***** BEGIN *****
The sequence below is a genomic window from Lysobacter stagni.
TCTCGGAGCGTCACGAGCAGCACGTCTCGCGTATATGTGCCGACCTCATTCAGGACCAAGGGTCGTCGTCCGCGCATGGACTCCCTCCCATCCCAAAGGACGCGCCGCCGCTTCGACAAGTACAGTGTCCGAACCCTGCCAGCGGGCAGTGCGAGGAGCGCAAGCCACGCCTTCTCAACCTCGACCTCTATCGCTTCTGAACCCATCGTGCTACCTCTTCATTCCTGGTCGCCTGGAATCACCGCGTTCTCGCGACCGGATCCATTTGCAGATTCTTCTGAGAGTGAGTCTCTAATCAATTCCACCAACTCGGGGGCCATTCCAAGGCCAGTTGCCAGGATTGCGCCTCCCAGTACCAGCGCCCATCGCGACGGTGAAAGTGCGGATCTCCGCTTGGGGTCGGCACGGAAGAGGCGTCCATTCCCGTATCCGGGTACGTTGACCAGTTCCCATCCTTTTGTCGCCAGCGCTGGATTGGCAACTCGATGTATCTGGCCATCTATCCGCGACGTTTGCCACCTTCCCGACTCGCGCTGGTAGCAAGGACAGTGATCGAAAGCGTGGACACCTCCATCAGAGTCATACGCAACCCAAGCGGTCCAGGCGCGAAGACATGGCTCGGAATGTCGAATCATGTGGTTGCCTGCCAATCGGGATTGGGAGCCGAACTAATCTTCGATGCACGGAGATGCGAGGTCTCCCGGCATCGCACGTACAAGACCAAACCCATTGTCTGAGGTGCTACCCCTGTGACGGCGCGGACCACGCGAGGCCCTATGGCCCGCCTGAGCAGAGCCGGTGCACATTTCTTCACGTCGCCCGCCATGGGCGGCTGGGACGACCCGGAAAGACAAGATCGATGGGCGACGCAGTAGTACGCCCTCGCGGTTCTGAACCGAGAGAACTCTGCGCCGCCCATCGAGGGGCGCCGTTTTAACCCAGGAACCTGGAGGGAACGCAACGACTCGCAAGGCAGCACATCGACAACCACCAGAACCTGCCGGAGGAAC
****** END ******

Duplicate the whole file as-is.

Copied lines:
The sequence below is a genomic window from Lysobacter stagni.
TCTCGGAGCGTCACGAGCAGCACGTCTCGCGTATATGTGCCGACCTCATTCAGGACCAAGGGTCGTCGTCCGCGCATGGACTCCCTCCCATCCCAAAGGACGCGCCGCCGCTTCGACAAGTACAGTGTCCGAACCCTGCCAGCGGGCAGTGCGAGGAGCGCAAGCCACGCCTTCTCAACCTCGACCTCTATCGCTTCTGAACCCATCGTGCTACCTCTTCATTCCTGGTCGCCTGGAATCACCGCGTTCTCGCGACCGGATCCATTTGCAGATTCTTCTGAGAGTGAGTCTCTAATCAATTCCACCAACTCGGGGGCCATTCCAAGGCCAGTTGCCAGGATTGCGCCTCCCAGTACCAGCGCCCATCGCGACGGTGAAAGTGCGGATCTCCGCTTGGGGTCGGCACGGAAGAGGCGTCCATTCCCGTATCCGGGTACGTTGACCAGTTCCCATCCTTTTGTCGCCAGCGCTGGATTGGCAACTCGATGTATCTGGCCATCTATCCGCGACGTTTGCCACCTTCCCGACTCGCGCTGGTAGCAAGGACAGTGATCGAAAGCGTGGACACCTCCATCAGAGTCATACGCAACCCAAGCGGTCCAGGCGCGAAGACATGGCTCGGAATGTCGAATCATGTGGTTGCCTGCCAATCGGGATTGGGAGCCGAACTAATCTTCGATGCACGGAGATGCGAGGTCTCCCGGCATCGCACGTACAAGACCAAACCCATTGTCTGAGGTGCTACCCCTGTGACGGCGCGGACCACGCGAGGCCCTATGGCCCGCCTGAGCAGAGCCGGTGCACATTTCTTCACGTCGCCCGCCATGGGCGGCTGGGACGACCCGGAAAGACAAGATCGATGGGCGACGCAGTAGTACGCCCTCGCGGTTCTGAACCGAGAGAACTCTGCGCCGCCCATCGAGGGGCGCCGTTTTAACCCAGGAACCTGGAGGGAACGCAACGACTCGCAAGGCAGCACATCGACAACCACCAGAACCTGCCGGAGGAAC